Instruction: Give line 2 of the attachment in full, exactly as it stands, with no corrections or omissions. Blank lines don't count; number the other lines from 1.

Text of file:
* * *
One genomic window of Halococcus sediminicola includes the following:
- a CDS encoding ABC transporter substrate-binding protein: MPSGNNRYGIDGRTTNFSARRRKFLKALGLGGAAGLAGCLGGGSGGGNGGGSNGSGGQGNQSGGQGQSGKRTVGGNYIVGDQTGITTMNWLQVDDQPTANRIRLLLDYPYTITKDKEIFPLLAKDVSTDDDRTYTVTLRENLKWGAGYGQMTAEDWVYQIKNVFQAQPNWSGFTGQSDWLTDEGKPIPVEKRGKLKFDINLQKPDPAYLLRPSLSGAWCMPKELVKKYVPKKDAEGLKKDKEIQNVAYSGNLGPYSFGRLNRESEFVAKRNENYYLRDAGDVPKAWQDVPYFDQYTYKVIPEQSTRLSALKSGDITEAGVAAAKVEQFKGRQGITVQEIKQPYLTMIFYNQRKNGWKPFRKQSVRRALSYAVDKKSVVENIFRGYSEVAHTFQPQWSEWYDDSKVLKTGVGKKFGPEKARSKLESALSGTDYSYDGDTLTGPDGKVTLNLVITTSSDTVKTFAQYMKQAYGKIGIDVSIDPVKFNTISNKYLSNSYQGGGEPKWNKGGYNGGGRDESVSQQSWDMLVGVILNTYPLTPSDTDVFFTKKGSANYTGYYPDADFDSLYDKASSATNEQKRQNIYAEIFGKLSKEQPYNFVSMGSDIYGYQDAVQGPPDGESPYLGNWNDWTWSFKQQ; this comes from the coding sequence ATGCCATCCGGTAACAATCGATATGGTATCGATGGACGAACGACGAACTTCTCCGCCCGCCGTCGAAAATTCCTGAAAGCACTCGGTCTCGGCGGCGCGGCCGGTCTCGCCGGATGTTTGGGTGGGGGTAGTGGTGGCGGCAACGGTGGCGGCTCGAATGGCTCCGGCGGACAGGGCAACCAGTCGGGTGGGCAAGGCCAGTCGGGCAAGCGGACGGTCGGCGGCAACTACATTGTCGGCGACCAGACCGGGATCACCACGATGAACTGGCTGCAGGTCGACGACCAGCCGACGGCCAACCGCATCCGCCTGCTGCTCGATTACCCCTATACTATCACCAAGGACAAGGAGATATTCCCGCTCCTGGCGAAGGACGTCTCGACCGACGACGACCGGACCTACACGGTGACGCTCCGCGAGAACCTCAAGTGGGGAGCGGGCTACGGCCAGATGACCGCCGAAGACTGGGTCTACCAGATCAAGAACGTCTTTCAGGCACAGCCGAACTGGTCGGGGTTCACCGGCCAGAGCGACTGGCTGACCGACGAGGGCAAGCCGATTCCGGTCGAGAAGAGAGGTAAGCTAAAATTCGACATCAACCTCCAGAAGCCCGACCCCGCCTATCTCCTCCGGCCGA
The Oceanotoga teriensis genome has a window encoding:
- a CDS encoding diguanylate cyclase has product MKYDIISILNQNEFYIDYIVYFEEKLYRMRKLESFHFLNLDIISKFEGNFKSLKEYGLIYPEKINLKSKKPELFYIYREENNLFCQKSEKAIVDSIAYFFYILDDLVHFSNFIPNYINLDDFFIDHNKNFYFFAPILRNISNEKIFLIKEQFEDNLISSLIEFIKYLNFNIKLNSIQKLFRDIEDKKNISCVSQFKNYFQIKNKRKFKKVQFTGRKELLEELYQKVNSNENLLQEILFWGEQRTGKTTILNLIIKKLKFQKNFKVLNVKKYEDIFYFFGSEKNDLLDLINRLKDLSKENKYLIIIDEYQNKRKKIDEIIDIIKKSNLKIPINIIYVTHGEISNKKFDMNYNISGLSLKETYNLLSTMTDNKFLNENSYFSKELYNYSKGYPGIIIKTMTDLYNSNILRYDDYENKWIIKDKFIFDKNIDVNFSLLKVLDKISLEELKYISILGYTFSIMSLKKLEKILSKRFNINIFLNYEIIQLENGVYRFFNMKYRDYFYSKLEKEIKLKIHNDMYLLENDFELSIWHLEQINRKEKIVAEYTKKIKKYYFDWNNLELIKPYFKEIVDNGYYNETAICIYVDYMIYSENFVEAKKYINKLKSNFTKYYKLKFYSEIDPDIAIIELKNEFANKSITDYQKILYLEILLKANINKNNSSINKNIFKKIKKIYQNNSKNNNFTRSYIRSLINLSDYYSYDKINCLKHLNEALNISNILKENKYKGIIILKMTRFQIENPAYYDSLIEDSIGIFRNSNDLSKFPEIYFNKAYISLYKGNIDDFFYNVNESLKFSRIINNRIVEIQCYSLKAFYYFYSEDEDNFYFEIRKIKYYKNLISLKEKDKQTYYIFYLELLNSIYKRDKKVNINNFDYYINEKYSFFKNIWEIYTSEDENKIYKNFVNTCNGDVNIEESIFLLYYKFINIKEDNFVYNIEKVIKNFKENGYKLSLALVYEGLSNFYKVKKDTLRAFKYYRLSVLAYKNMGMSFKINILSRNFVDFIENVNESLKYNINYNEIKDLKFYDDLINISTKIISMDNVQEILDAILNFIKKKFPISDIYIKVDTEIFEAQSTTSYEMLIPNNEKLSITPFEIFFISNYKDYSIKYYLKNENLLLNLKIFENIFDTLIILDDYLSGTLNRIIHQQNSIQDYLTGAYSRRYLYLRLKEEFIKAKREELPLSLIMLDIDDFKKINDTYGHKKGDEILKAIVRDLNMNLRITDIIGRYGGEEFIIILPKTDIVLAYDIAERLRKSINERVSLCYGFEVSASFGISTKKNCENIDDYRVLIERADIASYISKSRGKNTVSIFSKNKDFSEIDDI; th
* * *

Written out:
- a CDS encoding ABC transporter substrate-binding protein: MPSGNNRYGIDGRTTNFSARRRKFLKALGLGGAAGLAGCLGGGSGGGNGGGSNGSGGQGNQSGGQGQSGKRTVGGNYIVGDQTGITTMNWLQVDDQPTANRIRLLLDYPYTITKDKEIFPLLAKDVSTDDDRTYTVTLRENLKWGAGYGQMTAEDWVYQIKNVFQAQPNWSGFTGQSDWLTDEGKPIPVEKRGKLKFDINLQKPDPAYLLRPSLSGAWCMPKELVKKYVPKKDAEGLKKDKEIQNVAYSGNLGPYSFGRLNRESEFVAKRNENYYLRDAGDVPKAWQDVPYFDQYTYKVIPEQSTRLSALKSGDITEAGVAAAKVEQFKGRQGITVQEIKQPYLTMIFYNQRKNGWKPFRKQSVRRALSYAVDKKSVVENIFRGYSEVAHTFQPQWSEWYDDSKVLKTGVGKKFGPEKARSKLESALSGTDYSYDGDTLTGPDGKVTLNLVITTSSDTVKTFAQYMKQAYGKIGIDVSIDPVKFNTISNKYLSNSYQGGGEPKWNKGGYNGGGRDESVSQQSWDMLVGVILNTYPLTPSDTDVFFTKKGSANYTGYYPDADFDSLYDKASSATNEQKRQNIYAEIFGKLSKEQPYNFVSMGSDIYGYQDAVQGPPDGESPYLGNWNDWTWSFKQQ; this comes from the coding sequence ATGCCATCCGGTAACAATCGATATGGTATCGATGGACGAACGACGAACTTCTCCGCCCGCCGTCGAAAATTCCTGAAAGCACTCGGTCTCGGCGGCGCGGCCGGTCTCGCCGGATGTTTGGGTGGGGGTAGTGGTGGCGGCAACGGTGGCGGCTCGAATGGCTCCGGCGGACAGGGCAACCAGTCGGGTGGGCAAGGCCAGTCGGGCAAGCGGACGGTCGGCGGCAACTACATTGTCGGCGACCAGACCGGGATCACCACGATGAACTGGCTGCAGGTCGACGACCAGCCGACGGCCAACCGCATCCGCCTGCTGCTCGATTACCCCTATACTATCACCAAGGACAAGGAGATATTCCCGCTCCTGGCGAAGGACGTCTCGACCGACGACGACCGGACCTACACGGTGACGCTCCGCGAGAACCTCAAGTGGGGAGCGGGCTACGGCCAGATGACCGCCGAAGACTGGGTCTACCAGATCAAGAACGTCTTTCAGGCACAGCCGAACTGGTCGGGGTTCACCGGCCAGAGCGACTGGCTGACCGACGAGGGCAAGCCGATTCCGGTCGAGAAGAGAGGTAAGCTAAAATTCGACATCAACCTCCAGAAGCCCGACCCCGCCTATCTCCTCCGGCCGA